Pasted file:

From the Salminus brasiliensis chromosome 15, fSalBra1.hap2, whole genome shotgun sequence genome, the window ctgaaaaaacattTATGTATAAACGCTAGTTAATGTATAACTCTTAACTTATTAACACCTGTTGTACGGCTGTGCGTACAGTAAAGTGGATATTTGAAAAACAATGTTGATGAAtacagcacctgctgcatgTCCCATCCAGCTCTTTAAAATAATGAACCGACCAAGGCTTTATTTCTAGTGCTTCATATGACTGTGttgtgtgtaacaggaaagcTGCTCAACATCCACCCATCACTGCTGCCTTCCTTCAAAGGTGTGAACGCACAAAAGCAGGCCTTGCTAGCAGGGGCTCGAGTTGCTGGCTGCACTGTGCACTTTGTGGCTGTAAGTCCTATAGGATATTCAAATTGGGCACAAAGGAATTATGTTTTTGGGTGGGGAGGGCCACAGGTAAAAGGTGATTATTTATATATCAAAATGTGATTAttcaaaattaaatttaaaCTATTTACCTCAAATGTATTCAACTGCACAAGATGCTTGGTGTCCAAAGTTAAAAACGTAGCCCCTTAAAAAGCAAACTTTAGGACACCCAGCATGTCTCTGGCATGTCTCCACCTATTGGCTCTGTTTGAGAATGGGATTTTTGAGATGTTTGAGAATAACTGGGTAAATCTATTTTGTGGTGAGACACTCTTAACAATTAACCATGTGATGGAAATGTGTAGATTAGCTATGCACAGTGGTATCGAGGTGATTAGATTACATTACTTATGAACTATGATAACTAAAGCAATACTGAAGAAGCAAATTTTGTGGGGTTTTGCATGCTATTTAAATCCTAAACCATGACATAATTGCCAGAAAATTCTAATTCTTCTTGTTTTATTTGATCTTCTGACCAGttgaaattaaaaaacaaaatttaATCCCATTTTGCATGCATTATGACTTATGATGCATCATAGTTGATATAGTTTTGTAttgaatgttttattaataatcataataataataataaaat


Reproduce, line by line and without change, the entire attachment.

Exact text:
From the Salminus brasiliensis chromosome 15, fSalBra1.hap2, whole genome shotgun sequence genome, the window ctgaaaaaacattTATGTATAAACGCTAGTTAATGTATAACTCTTAACTTATTAACACCTGTTGTACGGCTGTGCGTACAGTAAAGTGGATATTTGAAAAACAATGTTGATGAAtacagcacctgctgcatgTCCCATCCAGCTCTTTAAAATAATGAACCGACCAAGGCTTTATTTCTAGTGCTTCATATGACTGTGttgtgtgtaacaggaaagcTGCTCAACATCCACCCATCACTGCTGCCTTCCTTCAAAGGTGTGAACGCACAAAAGCAGGCCTTGCTAGCAGGGGCTCGAGTTGCTGGCTGCACTGTGCACTTTGTGGCTGTAAGTCCTATAGGATATTCAAATTGGGCACAAAGGAATTATGTTTTTGGGTGGGGAGGGCCACAGGTAAAAGGTGATTATTTATATATCAAAATGTGATTAttcaaaattaaatttaaaCTATTTACCTCAAATGTATTCAACTGCACAAGATGCTTGGTGTCCAAAGTTAAAAACGTAGCCCCTTAAAAAGCAAACTTTAGGACACCCAGCATGTCTCTGGCATGTCTCCACCTATTGGCTCTGTTTGAGAATGGGATTTTTGAGATGTTTGAGAATAACTGGGTAAATCTATTTTGTGGTGAGACACTCTTAACAATTAACCATGTGATGGAAATGTGTAGATTAGCTATGCACAGTGGTATCGAGGTGATTAGATTACATTACTTATGAACTATGATAACTAAAGCAATACTGAAGAAGCAAATTTTGTGGGGTTTTGCATGCTATTTAAATCCTAAACCATGACATAATTGCCAGAAAATTCTAATTCTTCTTGTTTTATTTGATCTTCTGACCAGttgaaattaaaaaacaaaatttaATCCCATTTTGCATGCATTATGACTTATGATGCATCATAGTTGATATAGTTTTGTAttgaatgttttattaataatcataataataataataaaat